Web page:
By Edward K. Brown and George Boateng
Following the wave of independence across the continent in the early 1960s, regional cooperation and integration (RCI) has been high on the agenda of African governments, and seen as the basis for unlocking pathways to sustainable development on the continent. The formation of the African Union (AU) in 2002 was a giant step forward in terms of cooperation among African governments, even if the economic benefits have not yet materialized to the full extent envisioned over the past two decades.
Still, in a growing world of economic interconnectedness—and despite ongoing retraction in multilateralism, exacerbated by COVID-19—economic cooperation and integration offers Africa the most assured pathways to enhance the continent’s competitiveness in the global supply and value chains, sustain long-term growth, and accelerate economic transformation. It is not difficult to understand why.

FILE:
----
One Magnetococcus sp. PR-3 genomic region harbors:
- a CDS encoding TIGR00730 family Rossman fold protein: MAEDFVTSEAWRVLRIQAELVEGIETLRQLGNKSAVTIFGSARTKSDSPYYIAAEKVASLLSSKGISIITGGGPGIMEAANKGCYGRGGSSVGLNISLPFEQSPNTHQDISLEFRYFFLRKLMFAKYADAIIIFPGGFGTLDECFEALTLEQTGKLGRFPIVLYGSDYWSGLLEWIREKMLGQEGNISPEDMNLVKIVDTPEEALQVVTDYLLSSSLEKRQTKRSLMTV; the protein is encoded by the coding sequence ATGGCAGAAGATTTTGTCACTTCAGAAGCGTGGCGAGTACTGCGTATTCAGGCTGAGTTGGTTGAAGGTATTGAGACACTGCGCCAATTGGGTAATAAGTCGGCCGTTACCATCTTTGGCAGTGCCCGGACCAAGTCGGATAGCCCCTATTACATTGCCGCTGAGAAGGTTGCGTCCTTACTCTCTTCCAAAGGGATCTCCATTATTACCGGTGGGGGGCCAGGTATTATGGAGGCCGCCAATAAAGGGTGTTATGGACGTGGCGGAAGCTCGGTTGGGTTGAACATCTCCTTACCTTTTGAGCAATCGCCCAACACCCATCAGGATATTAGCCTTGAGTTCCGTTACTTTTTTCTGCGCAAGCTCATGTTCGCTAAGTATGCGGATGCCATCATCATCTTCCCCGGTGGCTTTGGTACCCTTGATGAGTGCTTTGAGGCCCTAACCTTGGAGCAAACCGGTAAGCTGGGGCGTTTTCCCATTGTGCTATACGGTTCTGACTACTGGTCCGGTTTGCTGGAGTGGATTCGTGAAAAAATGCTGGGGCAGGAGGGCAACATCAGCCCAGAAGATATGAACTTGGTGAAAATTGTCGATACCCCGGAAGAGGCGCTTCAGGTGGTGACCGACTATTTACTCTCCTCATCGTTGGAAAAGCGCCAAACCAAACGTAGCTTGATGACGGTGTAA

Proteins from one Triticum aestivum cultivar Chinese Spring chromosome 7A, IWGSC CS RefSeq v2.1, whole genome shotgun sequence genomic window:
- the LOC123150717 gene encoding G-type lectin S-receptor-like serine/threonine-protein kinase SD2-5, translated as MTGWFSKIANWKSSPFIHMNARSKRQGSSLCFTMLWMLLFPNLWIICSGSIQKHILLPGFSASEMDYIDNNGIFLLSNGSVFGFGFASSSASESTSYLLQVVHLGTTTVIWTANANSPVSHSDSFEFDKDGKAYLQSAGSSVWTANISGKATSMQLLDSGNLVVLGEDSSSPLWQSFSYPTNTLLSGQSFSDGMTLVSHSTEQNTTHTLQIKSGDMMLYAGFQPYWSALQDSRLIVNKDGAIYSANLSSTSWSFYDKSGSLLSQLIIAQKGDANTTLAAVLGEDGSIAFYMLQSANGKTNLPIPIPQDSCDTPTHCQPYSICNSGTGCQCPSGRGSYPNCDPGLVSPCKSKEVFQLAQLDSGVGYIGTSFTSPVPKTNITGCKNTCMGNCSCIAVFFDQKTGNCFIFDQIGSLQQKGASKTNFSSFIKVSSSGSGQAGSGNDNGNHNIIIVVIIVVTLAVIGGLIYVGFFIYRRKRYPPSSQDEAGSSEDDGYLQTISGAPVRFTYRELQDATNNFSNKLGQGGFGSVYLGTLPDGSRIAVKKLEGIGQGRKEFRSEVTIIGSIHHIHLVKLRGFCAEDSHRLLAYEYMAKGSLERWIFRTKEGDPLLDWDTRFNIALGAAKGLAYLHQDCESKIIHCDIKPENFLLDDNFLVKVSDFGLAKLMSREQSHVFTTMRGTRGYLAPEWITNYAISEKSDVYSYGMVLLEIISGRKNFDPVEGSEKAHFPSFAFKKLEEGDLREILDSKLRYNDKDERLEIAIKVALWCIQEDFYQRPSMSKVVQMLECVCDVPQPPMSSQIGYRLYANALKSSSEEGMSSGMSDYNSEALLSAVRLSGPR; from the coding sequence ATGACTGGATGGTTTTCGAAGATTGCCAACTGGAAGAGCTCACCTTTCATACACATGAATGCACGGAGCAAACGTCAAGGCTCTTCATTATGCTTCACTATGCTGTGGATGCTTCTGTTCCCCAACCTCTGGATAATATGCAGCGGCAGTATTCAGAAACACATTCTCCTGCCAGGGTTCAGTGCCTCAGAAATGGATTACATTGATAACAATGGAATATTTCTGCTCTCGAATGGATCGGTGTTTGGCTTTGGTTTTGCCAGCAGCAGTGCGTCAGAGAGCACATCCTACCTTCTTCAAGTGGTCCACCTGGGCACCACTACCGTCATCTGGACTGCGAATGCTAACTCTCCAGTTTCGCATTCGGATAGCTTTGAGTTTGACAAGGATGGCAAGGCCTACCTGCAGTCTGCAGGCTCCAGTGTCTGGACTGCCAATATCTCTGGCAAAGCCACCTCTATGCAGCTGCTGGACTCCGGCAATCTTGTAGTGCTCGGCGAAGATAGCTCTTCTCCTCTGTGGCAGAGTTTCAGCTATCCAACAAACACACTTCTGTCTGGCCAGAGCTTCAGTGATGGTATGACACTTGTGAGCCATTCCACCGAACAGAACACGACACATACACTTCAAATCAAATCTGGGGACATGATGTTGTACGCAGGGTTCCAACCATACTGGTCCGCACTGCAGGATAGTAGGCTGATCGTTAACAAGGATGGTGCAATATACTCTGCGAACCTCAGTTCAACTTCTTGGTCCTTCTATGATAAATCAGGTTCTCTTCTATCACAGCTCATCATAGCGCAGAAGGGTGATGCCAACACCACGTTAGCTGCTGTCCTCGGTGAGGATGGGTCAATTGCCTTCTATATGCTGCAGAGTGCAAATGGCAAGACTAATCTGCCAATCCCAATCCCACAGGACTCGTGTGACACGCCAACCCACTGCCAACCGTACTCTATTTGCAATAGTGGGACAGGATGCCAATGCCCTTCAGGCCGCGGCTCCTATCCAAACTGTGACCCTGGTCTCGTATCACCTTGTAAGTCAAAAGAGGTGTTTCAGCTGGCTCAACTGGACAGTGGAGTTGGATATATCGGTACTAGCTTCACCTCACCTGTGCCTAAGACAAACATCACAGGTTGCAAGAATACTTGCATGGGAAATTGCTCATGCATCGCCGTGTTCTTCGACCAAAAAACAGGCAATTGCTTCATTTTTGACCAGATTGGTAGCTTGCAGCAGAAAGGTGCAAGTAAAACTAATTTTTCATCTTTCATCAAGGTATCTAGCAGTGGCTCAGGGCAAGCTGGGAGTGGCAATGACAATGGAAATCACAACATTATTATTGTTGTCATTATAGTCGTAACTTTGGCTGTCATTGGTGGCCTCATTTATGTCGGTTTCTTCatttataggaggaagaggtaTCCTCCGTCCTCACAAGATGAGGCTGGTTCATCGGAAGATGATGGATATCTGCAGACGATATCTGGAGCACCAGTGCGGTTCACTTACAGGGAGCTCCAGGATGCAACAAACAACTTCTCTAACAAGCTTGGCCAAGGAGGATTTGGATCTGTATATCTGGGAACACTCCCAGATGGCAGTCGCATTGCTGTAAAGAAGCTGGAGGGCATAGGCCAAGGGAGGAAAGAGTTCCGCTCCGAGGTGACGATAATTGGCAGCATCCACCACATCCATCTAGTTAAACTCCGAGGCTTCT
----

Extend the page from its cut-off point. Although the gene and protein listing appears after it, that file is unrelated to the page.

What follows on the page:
Trends in globalization have increased the levels of cross-border trade, labor mobility, productive integration, and capital flows. The European Project may have suffered a blow in Brexit, but the benefits of the European Union (EU) are far-reaching, achieving success through collective action. The North American Free Trade agreement (NAFTA) fundamentally reshaped economic integration between the United States, Canada, and Mexico. Undoubtedly, creating large markets has been beneficial globally. For example, enlarged regional markets offer local small and medium enterprises (SMEs) supply and value chain linkages into other markets outside the region, as well as stronger collective bargaining power. Another vital element of regional or transnational cooperation is the availability and supply of regional public goods such as shared water resources, regional energy markets, and digital connectivity.